The story hits the usual notes you might expect from a Burton movie. It focuses on a social outcast who finds meaning and belonging in a weird and wonderful world that differs from our own. Burton however does not bring the conviction or the commitment to this story that is so readily apparent in his earlier work. His style is evident in the film’s subdued colour palette and eerie designs, but the world he creates feels so spiritless and indifferent. There is no enthusiasm in the pursuit and discovery of the strange, no sensation to the ethereal nature of this universe, no wonder in the meeting of the innocent with the macabre. The man who used to speak volumes in every frame and who could always find charm and beauty in the strange and sinister now resorts to gratuitous exposition and depicts the peculiar for little more than peculiarity’s sake. Apart from the few brief glimpses we are allowed into Burton’s twisted and creative soul, the film is without life and originality.

Nowhere is this better demonstrated than in the protagonist Jake, an introverted teenager with the personality of a cardboard box. In spite of Butterfield’s best efforts (putting aside his attempt at an American accent), Jake is an utterly forgettable and wooden character who cannot conjure a single emotion for love, wonder or pain. The shoe-horned romance he shares with Emma is so contrived and stale that I almost thought I was watching a gender-swapped rendition of Twilight. Accompanying him is a collection of superficially odd characters whose personalities are defined by their abilities and little else. Of all the actors whose talents went to dismal waste in this film (a list that includes Terence Stamp, Allison Janney, Judi Dench and Kim Dickens), only two brought any life to their performances. One is Eva Green as Miss Peregrine, an actress whose ability to chew scenery rivals that of Helena Bonham Carter. The other is Samuel L. Jackson, an actor who lives for the absurd and excessive.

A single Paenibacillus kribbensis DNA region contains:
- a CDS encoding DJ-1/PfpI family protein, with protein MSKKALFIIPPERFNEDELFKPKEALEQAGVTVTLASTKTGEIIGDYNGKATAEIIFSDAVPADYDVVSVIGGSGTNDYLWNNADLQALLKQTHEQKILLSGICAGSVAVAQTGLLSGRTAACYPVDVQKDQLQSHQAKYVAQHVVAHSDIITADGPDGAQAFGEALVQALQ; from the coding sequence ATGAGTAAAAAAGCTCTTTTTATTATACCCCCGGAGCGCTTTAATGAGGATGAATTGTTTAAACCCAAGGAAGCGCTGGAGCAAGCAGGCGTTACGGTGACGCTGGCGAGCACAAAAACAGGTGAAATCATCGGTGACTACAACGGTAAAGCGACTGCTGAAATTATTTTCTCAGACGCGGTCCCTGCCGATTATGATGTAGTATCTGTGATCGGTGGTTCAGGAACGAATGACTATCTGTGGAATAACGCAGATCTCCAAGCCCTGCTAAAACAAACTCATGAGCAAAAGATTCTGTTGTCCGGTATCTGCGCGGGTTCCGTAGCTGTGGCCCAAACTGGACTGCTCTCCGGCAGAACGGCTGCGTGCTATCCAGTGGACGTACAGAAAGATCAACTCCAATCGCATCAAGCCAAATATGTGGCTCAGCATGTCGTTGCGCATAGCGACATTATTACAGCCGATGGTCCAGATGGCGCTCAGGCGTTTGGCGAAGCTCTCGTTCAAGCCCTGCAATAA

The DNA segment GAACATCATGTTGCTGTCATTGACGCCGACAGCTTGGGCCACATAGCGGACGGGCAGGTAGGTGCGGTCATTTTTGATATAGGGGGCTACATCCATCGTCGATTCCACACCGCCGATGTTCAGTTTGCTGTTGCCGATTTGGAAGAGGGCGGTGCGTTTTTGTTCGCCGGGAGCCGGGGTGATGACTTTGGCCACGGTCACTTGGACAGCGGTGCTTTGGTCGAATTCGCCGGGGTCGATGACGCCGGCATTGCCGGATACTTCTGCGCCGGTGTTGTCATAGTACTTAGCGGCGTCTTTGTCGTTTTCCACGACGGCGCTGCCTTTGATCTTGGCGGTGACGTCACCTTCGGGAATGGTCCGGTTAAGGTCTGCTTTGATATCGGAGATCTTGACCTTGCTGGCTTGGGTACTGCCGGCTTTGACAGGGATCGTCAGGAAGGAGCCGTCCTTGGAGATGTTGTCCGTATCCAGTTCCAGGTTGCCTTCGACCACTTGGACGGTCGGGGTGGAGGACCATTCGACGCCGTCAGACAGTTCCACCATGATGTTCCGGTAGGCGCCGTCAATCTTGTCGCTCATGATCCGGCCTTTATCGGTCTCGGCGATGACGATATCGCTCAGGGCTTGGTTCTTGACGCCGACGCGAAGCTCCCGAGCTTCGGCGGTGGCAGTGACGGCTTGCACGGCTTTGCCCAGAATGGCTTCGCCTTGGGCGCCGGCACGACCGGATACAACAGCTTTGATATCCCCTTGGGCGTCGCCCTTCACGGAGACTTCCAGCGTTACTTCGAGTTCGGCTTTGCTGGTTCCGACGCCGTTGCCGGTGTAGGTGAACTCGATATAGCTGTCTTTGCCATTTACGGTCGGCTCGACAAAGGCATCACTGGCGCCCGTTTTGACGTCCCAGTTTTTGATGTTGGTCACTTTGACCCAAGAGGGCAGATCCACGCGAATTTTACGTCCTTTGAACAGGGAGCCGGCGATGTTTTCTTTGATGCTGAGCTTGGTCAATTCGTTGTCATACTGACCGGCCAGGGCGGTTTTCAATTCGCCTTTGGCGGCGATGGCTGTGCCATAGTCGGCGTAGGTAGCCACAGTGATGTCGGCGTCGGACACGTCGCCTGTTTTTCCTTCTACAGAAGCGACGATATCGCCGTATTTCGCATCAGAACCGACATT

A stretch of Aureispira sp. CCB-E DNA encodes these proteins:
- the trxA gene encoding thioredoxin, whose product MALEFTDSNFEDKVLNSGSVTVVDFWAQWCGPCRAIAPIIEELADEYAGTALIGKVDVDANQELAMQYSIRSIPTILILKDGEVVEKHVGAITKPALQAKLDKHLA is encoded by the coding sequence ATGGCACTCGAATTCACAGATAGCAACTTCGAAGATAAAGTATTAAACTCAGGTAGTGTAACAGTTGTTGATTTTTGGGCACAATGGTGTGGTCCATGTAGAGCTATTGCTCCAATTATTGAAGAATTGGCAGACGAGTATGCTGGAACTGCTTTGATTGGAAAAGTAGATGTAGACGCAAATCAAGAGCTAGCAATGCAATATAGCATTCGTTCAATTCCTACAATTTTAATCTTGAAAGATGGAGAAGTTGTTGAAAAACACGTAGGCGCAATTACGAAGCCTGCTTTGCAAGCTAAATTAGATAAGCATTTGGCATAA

The movie’s one other redeeming feature is its climax which is as enjoyably over the top as it is ludicrously nonsensical. As I approached the third act I found that I wasn’t in the least bit invested in the showdown that was to take place between the bland, characterless goodies and the painfully incompetent baddies. That attitude remains unchanged, but at least I got to watch a battle between a horde of invisible eye-gouging monsters and a legion of stop-motion Jason and the Argonauts skeletons in the middle of a seaside carnival. It comes nowhere close to saving the film, but I’ll take what I can get. All things considered, Miss Peregrine’s Home for Peculiar Children is not the worst work Burton has produced recently but it is a testament to how far he has fallen since the days of Edward Scissorhands and Ed Wood. While I can hardly say that the climatic battle is reason enough to watch this film, it is at the very least an assurance that some of the magic is still there. I hope to see more of it in his next project.

★★